Revered drummer & prolific songwriter, Kyle Crane has lent his talents on tours with the likes of Neko Case and M. Ward among others, as well as being the incredible drum double for the Oscar-winning film Whiplash. Crane Like The Bird is his latest project with the debut self-titled album set forrelease this Friday, January 18. An autobiographical album steeped in the loving memory of his father, it is fitting to release new single “When I See” featuring Conor Oberston vocals, which premiered with KCRW today.
Crane explains, “The verses on this song are about a snowboard trip I took with my father where we were stuck on the mountain due to a snow storm. I think a lot of us hold on to the idea that we will see our loved ones again when we pass on. If I’m 90 years old when I die and my father was 35 when he passed what will that meeting look like? Will I see my father as a young man in his prime or will I transform back into that 10 year old kid sitting shotgun in a Isuzu Trooper on the way to the Mountain?”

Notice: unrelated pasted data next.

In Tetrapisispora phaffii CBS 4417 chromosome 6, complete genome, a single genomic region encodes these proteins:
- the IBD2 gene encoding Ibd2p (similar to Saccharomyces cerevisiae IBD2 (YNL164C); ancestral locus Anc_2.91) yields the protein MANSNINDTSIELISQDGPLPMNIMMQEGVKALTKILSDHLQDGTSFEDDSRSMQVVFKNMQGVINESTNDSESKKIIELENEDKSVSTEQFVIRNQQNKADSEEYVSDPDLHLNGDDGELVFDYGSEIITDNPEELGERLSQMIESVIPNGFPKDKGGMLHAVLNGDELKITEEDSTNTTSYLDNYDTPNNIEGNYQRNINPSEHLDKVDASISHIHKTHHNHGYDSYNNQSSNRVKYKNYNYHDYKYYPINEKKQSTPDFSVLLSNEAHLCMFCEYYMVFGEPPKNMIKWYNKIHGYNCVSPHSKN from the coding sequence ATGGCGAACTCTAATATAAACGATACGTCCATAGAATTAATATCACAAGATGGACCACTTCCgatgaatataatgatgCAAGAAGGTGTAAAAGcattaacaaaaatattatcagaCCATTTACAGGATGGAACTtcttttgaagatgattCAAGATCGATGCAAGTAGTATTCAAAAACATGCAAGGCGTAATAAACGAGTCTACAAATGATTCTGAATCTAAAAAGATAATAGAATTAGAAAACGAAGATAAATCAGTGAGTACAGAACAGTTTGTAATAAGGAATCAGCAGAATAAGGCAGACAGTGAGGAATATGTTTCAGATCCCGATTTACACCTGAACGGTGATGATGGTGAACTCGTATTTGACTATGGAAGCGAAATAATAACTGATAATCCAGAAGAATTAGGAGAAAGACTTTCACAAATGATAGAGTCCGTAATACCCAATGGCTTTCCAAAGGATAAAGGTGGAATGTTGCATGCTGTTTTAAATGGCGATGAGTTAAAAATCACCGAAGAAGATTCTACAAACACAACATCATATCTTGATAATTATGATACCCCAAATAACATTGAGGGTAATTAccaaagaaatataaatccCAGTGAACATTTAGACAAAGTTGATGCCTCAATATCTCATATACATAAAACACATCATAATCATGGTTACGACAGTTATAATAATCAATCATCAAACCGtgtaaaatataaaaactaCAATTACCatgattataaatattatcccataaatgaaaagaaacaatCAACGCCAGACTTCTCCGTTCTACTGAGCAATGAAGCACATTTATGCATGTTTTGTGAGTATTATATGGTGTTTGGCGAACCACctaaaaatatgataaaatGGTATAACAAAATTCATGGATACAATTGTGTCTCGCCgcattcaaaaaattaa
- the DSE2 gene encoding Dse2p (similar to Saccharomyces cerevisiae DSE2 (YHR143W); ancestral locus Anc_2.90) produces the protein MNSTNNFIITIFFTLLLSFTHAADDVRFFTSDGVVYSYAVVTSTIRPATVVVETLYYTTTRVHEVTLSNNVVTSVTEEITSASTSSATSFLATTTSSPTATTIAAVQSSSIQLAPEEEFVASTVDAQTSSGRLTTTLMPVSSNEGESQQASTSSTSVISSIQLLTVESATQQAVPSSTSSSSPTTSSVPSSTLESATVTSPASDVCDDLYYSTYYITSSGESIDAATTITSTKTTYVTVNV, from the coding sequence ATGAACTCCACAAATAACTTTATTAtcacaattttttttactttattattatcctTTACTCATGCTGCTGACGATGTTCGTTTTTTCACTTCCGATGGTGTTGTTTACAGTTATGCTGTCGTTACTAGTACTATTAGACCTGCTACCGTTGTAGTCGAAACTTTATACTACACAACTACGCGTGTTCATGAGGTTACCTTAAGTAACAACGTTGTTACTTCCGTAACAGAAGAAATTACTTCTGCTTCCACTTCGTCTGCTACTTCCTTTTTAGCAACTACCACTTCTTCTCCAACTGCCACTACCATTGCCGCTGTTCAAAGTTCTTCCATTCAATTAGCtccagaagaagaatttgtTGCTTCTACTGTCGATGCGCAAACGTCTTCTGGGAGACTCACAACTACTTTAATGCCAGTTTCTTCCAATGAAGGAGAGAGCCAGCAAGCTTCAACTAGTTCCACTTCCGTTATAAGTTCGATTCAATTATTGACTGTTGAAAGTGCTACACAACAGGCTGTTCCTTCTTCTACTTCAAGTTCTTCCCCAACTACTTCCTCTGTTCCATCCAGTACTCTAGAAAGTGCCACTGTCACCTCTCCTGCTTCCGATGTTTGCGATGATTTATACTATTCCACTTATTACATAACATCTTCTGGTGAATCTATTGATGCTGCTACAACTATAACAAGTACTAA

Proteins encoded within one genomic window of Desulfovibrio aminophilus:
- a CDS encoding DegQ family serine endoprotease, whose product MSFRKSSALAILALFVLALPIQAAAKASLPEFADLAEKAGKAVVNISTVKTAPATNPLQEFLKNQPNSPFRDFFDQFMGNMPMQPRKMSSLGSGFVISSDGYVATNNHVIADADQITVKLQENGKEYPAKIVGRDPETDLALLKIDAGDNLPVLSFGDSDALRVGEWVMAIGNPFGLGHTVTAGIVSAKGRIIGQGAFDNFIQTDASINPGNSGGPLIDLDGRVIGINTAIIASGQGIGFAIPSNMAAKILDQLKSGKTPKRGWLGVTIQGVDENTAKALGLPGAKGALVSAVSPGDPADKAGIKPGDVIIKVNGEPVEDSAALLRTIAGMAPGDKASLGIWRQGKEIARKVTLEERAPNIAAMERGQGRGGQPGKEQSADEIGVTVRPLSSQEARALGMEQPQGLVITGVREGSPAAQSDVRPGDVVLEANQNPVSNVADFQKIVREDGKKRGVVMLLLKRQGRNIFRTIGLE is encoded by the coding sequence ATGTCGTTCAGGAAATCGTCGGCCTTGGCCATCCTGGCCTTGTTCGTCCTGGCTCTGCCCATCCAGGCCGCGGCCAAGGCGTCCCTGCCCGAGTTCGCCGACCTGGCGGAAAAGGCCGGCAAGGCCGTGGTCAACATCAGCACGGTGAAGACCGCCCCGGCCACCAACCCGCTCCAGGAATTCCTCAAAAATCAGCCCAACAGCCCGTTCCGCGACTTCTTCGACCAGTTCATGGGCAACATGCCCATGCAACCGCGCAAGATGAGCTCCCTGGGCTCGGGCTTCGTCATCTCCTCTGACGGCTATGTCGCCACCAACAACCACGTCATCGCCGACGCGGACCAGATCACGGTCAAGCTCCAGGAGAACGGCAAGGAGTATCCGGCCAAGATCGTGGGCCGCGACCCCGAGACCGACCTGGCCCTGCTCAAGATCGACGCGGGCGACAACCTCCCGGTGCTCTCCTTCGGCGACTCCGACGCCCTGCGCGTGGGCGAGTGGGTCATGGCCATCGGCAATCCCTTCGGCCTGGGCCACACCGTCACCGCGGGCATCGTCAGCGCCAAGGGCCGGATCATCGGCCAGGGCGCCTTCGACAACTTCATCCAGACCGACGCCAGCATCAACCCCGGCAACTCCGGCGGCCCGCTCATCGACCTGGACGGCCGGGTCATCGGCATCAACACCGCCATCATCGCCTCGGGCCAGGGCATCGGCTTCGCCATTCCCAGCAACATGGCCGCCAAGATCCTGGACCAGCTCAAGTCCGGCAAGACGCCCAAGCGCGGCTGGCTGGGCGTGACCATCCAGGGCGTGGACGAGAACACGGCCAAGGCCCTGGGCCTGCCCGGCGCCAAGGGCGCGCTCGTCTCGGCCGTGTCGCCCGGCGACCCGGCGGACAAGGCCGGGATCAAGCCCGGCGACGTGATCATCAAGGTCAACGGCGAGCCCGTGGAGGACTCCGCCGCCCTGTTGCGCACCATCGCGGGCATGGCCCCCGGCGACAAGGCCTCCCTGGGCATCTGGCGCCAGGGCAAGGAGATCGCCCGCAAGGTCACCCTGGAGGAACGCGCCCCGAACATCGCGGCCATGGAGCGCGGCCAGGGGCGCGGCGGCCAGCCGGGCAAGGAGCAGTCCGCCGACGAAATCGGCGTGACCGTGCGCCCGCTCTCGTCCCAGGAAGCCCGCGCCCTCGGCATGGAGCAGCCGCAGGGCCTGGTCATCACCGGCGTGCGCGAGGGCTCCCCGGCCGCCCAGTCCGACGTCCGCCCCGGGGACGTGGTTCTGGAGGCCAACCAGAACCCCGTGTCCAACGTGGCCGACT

Crane Like The Bird is akin to gazing out different windows of the same childhood house. Crane’s pilot father, Jeff was a Coast Guard lieutenant out of Humboldt Bay, CA; his helicopter went down in a 1997 search-and-rescue mission, leaving the family shattered. The album tells the story of the time leading up to his father’s death and the effects on them – everything from the music to the album art that includes his father’s old pilot logs and maps, and the album cover photo of his mother at the site of the crash on the cliffs of Mendocino, throwing a rose out to sea.
The album touches on love, loss and memory, but also ski lifts and Nintendo, making it clear that romance songs don’t have a monopoly on the universal human experience. The impeccable collaborations on the album makes it come alive with diverse palettes; Conor Oberst on lush track “When I See” featuring Daniel Lanois on pedal steel and Kurt Rosenwinkel on electric guitar, James Mercer on jangly, fast-driving opener “Wishing Cap,” Luke Steele on synth-laced “Mendocino,” Peter Morén on New Wave–inflected “Glass Half Full” and Sabina Sciubba in spoken French on the shimmering “Kaleidoscope,” blossoming under jazz pianist Brad Mehldau.